This site uses cookies to improve your experience. By closing this banner you consent to the use of cookies. To learn more please click on

Itineraries to see

The Eternal City

Rome - A city born on the banks of the Biondo Tevere and in the shadows of the seven hills (Aventino, Palatino, Celio, Quirinale, Viminale, Campidoglio and Esquilino). The subject of books, novels and fables, spanning genres and generations, the ongoing lure of this great city leaves little that hasn’t already been said. As a city so frequently visited and a location so coveted, it is clear that there is something magical, even mystical about this great city.

Read more ...

Trastevere and Circus Maximus

Trastevere is often considered to be the beating heart of Rome, and it’s easy to see why. This area is a traditional Roman area filled with small artisan workshops, restaurants offering authentic Roman fare and small cobbled lanes, made with bricks known locally (and much hated by Romans!) as ‘sampietrini’. Passing through the area offers the chance to visit the Santa Maria in Trastevere church, and by continuing along Via della Paglia, you will reach the slopes of Gianicolo, home to the church San Pietro in Montorio. A little further up past the Fontanone (loved by Romans after Venditti’s songs), you will find the stunning panoramic view Gianicolo offers, as well as a monument of Giuseppe Garibaldi.

Read more ...

Vaticano, Piazza Navona, Campo de’ Fiori and Castel Sant’Angelo

This is the renaissance itinerary of Rome! Passing through the narrow lanes of the historic centre, stepping on the sampietrini of Campo de' Fiori sends you into a time long ago. If you pass through the square where stands the staue of Giordano Bruno during the morning you can smell the air of the historic market stands; you can still see the ancient toilets on the balconies, as well as the courtyards and loggias that transform every corner into a piece of history of the Eternal City.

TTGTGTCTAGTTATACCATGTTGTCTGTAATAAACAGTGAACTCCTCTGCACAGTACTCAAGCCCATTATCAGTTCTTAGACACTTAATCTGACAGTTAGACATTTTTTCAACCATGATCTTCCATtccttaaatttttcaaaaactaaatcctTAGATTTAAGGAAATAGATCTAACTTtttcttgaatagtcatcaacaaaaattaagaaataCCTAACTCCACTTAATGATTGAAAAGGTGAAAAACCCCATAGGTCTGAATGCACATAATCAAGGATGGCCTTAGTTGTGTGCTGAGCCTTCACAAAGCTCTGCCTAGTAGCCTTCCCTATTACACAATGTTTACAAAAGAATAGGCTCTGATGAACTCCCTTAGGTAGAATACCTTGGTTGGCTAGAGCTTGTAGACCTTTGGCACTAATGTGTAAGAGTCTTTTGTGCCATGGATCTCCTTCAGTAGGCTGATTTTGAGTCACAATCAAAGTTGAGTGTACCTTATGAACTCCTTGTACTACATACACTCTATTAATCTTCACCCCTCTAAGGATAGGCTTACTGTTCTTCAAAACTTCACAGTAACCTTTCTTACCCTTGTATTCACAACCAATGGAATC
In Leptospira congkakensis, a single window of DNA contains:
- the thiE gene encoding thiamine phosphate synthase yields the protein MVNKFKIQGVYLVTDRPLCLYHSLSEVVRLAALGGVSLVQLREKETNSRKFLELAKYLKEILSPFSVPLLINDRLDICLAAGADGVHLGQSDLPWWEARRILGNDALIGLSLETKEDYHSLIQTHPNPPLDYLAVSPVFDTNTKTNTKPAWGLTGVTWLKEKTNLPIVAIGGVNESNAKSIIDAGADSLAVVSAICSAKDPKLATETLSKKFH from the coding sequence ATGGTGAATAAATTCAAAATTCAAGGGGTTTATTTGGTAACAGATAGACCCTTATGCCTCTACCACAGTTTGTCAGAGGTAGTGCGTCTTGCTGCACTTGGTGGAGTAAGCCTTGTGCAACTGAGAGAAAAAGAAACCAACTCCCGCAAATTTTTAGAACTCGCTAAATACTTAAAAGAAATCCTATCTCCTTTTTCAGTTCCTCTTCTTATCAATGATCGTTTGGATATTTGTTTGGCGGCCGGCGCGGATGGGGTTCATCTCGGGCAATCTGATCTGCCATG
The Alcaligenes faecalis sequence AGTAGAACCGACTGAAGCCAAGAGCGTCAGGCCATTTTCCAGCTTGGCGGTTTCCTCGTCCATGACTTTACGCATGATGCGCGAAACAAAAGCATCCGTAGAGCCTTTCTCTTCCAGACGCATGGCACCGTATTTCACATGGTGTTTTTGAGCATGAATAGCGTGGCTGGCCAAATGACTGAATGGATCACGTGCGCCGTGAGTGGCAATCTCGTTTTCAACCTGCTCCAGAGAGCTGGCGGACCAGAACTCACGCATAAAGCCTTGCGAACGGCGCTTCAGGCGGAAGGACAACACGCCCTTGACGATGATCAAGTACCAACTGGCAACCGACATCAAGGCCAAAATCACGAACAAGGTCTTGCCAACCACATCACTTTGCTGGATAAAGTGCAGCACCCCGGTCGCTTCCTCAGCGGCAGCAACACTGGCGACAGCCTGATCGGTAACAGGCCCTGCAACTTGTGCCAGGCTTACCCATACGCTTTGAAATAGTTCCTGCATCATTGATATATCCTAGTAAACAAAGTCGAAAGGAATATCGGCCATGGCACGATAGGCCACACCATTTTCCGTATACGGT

Read more ...

Colosseum, Ghetto, Forum and Piazza Venezia

Piazza Venezia, a square from which all roads leading out of the city are measured, is known as the true centre of Rome. It is also from here, or more precisely from the hill behind this square that street and civic numbers start. The hill, once the location of the historic headquarters of the municipality of Rome, offers a breathtaking view of the archeological area of the Forum. An area rich in history and a proud custodian of a mythical and majestic past.

Read more ...

The Spanish Steps, Trevi Fountain, Via del Corso and Piazza del Popolo

Who hasn’t imagined themselves making a wish as they throw a coin into the famous Trevi Fountain? Who has not reacted in awe at this magnificent monument constructed by Bernini for Urbano VIII? The fountain, that has stood from time immemorial, is connected to the one remaining aqueduct still working in the city. The Vergine Aqueduct, which had it’s outlet in the square, has completely changed from how it once was. The Trevi Fountain is simply majestic!

Read more ...

Appia Antica Park

Now an area considered a true historic (and panoramic!) gem, up until 20 years ago this area was practically abandoned. Via Appica Antica, the cornerstone of this immense area, is adorned with tombs of the most important families to have lived throughout the history of the Roman Empire ( the tomb of Cecilia Metella is to be found just past the catacombs for example). The area has been completely restructured, with original Roman paving (‘a lastroni’) restored wherever possible. In other areas, cobblestones (sampietrini) have been placed.

Read more ...